ORLANDO FL - FEBRUARY 13: Dwight Howard #12 of the Orlando Magic drives against Andrew Bynum #17 of the Los Angeles Lakers during the game at Amway Arena on February 13 2011 in Orlando Florida. NOTE TO USER: User expressly acknowledges and agrees that by downloading and or using this Photograph user is consenting to the terms and conditions of the Getty Images License Agreement. (Photo by Sam Greenwood/Getty Images)
Dwight Howard is a superstar, one of the best players in the league. He is the league's best center, and the consistency of his play means that it really is no contest. The man is an absolute beast, and any team would be lucky to have him. Dwight Howard's teammates are not superstars. They aren't even stars. Jameer Nelson might be a top 10 point guard, but being top 10 at your position isn't particularly impressive as a team's 2nd best player. Good teams almost always have two players that are top 10 at their position. Great teams usually have three.
The lack of talent surrounding Dwight Howard is one of the primary reasons Howard is reportedly interested in taking his services elsewhere. He wants to win championships, and he doesn't seem too sure of that possibility when he scans the locker room for friendly faces. There aren't a lot of teams in the league that would make Dwight Howard feel comfortable making a long term commitment to. The Los Angeles Lakers are one of those teams. There aren't a lot of teams in the league with assets attractive enough to make Orlando want to do a deal. The Los Angeles Lakers are one of those teams. The logic of a trade between the two teams is overwhelming. There's just one problem.
The Lakers don't need Dwight Howard. They need his teammates.
The Lakers have their own beast of a center. Andrew Bynum is both bigger and younger than Howard, and he possesses more offensive polish as well. Howard is still, clearly, the better center, more agile, more athletic, just as strong. Howard is more consistent, in part because he's more experienced and in part because he has spent much less time in the medical ward (the fundamental reason why, no matter what, Bynum for Howard is good business for the Lakers). If the Lakers can acquire Howard for Bynum without losing any other significant pieces, it is a deal that the Lakers would be foolish to turn down. But a Bynum for Howard switch, while appealing and beneficial, does nothing to solve the problems which might derail the team's quest for a championship this season.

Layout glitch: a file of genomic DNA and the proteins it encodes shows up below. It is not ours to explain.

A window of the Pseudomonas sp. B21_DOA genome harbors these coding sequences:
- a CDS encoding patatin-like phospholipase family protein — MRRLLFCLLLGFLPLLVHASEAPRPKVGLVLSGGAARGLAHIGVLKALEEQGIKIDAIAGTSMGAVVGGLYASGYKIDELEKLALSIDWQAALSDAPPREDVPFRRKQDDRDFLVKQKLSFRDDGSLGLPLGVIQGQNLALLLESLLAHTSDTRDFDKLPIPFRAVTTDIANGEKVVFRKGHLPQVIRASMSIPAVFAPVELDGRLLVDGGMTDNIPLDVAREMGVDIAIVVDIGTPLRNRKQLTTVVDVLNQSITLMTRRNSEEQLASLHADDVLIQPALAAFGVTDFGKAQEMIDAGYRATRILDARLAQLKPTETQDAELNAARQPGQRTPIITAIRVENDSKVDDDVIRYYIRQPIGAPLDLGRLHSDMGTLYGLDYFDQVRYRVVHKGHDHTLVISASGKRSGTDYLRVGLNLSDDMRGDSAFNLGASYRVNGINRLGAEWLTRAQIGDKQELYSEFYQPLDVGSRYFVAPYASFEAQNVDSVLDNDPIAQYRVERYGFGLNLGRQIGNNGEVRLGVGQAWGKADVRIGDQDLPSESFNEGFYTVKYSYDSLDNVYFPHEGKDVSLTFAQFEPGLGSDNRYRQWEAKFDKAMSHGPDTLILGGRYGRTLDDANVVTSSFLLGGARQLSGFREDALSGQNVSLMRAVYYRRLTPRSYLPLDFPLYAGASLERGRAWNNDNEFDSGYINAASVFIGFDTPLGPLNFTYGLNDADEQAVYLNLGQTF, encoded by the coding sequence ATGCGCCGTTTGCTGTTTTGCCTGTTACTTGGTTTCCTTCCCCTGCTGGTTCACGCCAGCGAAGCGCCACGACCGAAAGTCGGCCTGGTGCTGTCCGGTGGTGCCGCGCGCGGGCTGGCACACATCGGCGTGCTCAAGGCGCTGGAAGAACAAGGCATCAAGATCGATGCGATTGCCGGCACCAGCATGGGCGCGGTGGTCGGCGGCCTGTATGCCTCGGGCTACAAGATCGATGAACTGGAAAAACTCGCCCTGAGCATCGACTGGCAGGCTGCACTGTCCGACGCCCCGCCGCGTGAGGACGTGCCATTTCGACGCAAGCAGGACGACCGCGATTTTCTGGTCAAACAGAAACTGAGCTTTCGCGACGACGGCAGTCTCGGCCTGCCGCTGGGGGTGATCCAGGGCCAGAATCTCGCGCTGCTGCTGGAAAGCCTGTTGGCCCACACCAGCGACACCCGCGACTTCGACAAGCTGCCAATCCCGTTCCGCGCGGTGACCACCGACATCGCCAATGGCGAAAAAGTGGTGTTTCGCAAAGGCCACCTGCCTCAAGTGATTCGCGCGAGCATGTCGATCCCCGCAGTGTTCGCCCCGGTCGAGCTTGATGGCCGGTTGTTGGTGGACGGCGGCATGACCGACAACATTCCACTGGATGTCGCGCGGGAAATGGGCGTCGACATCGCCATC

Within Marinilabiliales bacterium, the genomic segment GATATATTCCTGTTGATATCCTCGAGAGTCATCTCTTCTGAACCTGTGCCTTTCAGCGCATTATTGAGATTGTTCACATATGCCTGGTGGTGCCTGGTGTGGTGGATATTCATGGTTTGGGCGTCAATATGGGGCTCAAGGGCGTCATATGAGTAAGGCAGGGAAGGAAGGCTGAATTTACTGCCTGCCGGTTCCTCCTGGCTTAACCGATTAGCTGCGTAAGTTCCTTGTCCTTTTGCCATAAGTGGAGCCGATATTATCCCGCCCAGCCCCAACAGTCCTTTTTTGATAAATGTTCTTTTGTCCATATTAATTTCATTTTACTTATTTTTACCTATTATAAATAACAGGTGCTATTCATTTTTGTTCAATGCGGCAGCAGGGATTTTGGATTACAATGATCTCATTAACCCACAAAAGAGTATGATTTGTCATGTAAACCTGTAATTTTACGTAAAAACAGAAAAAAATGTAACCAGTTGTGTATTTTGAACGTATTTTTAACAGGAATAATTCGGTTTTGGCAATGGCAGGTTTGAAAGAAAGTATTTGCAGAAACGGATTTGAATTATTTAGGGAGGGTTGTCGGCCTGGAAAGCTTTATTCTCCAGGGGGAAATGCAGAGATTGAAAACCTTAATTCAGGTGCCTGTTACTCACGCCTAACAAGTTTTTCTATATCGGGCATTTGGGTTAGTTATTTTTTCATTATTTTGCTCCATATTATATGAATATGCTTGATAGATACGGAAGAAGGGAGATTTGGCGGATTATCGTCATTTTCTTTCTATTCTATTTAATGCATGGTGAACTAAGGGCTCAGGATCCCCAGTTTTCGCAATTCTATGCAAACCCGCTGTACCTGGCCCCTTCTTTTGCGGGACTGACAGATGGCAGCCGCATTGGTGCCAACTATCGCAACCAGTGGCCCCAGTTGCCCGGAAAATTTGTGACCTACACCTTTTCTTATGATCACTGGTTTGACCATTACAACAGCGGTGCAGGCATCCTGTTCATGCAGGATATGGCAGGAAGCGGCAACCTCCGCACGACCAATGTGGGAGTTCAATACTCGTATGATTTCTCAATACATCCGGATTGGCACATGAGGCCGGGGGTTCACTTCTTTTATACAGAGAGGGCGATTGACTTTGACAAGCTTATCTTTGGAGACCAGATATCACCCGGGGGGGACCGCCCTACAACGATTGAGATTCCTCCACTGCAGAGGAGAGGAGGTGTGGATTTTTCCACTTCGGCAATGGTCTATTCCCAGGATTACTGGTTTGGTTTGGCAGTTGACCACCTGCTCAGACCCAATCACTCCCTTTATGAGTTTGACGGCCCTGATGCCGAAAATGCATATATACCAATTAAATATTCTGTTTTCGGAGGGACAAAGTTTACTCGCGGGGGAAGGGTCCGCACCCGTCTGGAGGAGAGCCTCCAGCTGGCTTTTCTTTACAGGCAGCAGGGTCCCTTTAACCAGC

The Lakers win games because they have the best front court in basketball, and they have Kobe Bryant. Whether Howard is at the center of that equation or Bynum is, the equation doesn't change. But, that equation is currently broken. At 8-4, the Lakers are currently sporting a fine record, but there is a fatal flaw with this team that damn near guarantees net failure in the pursuit of a championship, unless that flaw magically corrects itself over the course of the season. It just so happens to be a flaw that could be mitigated by the same guys Dwight Howard doesn't think are good enough to help him win said championships. The Lakers need outside shooting, and the Orlando Magic have quite the stable of guys who can fill that role.
L.A. currently ranks 29th in outside shooting this season, at a ridiculously low 24%. That terrible shooting doesn't stop them from throwing the shots up, averaging 16 attempts a game. They have taken at least 10 three point shots in every game except last night's against the Jazz, and four times this season, they have failed to hit more than two of those attempts. Their three point shooting isn't bad, it's abominable.